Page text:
The following is the usual order of the examinations: (1) Physical. (2) Oral. (3) Written. (4) Clinical.

In addition to the physical examination, candidates are required to certify that they believe themselves free from any ailment which would disqualify for service in any climate.

The examinations are chiefly in writing, and begin with a short autobiography of the candidate. The remainder of the written exercise consists in examination on the various branches of medicine, surgery and hygiene.

The oral examination includes subjects of preliminary education, history, literature, and natural sciences.

The clinical examination is conducted at a hospital, and when practicable candidates are required to perform surgical operations on a cadaver.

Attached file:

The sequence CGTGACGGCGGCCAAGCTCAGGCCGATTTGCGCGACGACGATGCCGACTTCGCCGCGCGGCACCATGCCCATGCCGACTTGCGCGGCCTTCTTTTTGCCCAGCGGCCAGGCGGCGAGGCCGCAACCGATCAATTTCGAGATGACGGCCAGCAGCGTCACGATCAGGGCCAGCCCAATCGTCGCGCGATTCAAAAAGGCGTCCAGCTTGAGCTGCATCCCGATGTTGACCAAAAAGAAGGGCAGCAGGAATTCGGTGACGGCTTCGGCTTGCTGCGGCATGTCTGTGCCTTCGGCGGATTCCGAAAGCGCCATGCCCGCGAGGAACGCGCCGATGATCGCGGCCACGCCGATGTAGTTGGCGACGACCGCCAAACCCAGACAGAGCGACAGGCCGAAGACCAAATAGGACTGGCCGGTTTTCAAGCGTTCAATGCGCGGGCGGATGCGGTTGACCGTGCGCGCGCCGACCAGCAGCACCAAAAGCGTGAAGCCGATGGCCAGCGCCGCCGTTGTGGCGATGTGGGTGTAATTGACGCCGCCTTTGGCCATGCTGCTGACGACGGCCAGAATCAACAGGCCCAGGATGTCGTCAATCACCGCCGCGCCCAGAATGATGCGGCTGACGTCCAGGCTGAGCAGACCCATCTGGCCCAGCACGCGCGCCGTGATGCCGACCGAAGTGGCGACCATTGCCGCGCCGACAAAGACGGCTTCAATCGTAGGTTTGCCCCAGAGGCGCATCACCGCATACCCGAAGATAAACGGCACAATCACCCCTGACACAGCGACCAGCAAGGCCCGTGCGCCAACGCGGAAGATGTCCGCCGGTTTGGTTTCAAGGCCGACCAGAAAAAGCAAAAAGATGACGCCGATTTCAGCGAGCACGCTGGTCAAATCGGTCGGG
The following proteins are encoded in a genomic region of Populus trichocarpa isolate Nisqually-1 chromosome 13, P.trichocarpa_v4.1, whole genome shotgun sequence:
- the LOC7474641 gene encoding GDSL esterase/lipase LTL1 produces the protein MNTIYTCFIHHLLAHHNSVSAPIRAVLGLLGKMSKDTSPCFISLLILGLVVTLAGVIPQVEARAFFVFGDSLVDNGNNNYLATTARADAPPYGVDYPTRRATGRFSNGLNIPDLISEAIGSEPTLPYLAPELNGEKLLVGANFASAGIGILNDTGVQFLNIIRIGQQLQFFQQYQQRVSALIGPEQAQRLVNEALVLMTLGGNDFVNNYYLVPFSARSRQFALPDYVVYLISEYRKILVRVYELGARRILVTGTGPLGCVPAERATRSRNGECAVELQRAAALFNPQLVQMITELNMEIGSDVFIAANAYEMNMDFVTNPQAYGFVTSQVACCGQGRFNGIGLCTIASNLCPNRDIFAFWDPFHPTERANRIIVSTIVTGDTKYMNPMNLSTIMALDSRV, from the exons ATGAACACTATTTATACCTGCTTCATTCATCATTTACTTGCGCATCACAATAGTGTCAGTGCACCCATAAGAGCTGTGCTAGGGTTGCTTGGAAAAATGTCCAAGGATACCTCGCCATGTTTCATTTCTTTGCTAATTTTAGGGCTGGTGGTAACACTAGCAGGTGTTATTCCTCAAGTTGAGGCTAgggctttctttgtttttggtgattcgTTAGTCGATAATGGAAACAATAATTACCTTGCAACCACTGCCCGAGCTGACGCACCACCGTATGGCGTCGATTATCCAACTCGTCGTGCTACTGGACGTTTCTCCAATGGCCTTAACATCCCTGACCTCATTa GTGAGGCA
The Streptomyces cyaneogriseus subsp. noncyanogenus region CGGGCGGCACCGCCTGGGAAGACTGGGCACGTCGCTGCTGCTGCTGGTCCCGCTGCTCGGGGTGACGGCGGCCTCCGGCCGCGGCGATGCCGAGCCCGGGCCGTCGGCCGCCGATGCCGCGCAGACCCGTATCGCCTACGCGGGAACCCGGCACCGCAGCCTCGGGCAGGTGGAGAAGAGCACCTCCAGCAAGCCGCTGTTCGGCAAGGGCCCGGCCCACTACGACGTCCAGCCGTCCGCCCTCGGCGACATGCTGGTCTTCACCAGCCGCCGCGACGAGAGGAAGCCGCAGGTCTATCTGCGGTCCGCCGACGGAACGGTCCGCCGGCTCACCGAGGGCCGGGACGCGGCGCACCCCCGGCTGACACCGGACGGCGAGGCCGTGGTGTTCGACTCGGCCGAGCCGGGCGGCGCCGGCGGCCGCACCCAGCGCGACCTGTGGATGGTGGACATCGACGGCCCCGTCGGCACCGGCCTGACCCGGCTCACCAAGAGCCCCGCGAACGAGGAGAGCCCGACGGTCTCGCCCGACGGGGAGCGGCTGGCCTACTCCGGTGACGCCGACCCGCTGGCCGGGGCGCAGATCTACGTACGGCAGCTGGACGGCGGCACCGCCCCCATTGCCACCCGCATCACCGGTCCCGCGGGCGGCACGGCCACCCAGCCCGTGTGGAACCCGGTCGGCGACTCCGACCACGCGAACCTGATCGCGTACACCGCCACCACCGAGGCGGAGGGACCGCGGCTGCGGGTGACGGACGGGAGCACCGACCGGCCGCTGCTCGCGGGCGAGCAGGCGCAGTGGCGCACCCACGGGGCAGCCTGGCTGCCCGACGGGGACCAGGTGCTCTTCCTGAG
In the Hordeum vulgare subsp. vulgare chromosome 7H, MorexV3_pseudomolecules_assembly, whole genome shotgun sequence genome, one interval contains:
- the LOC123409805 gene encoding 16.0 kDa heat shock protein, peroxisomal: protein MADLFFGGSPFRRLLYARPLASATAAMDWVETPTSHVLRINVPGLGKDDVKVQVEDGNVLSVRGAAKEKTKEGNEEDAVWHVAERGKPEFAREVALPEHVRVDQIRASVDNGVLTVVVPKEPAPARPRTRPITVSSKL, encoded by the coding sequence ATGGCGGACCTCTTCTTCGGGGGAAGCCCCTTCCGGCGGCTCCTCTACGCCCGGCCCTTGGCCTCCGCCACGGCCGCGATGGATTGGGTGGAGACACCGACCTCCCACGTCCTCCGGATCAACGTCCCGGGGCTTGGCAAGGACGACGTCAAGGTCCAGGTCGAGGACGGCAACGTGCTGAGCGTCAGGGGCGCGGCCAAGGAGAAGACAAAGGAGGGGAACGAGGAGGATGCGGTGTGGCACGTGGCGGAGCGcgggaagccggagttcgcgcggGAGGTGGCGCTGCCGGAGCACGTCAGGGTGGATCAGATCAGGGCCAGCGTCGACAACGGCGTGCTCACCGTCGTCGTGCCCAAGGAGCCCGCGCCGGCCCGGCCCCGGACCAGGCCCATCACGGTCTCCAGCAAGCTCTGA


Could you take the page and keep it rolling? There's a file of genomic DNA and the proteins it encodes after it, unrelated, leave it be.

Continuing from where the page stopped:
Successful candidates will be numbered according to their attainments on examination, and will be commissioned in the same order as vacancies occur.

Upon appointment, the young officers are, as a rule, first assigned to duty at one of the large marine hospitals, as at Boston, New York, New Orleans, Chicago, or San Francisco.

After five years' service, assistant surgeons are entitled to examination for promotion to the grade of passed assistant surgeon.

Promotion to the grade of surgeon is made according to seniority, and after due examination as vacancies occur in that grade. Assistant surgeons receive sixteen hundred dollars, and surgeons twenty-five hundred dollars a year. When quarters are not provided, commutation at the rate of thirty, forty and fifty dollars a month, according to grade, is allowed.

All grades above that of assistant surgeon receive longevity pay, ten per centum in addition to the regular salary for every five years' service up to forty per centum after twenty years' service.

The tenure of office is permanent. Officers traveling under orders are allowed actual expenses.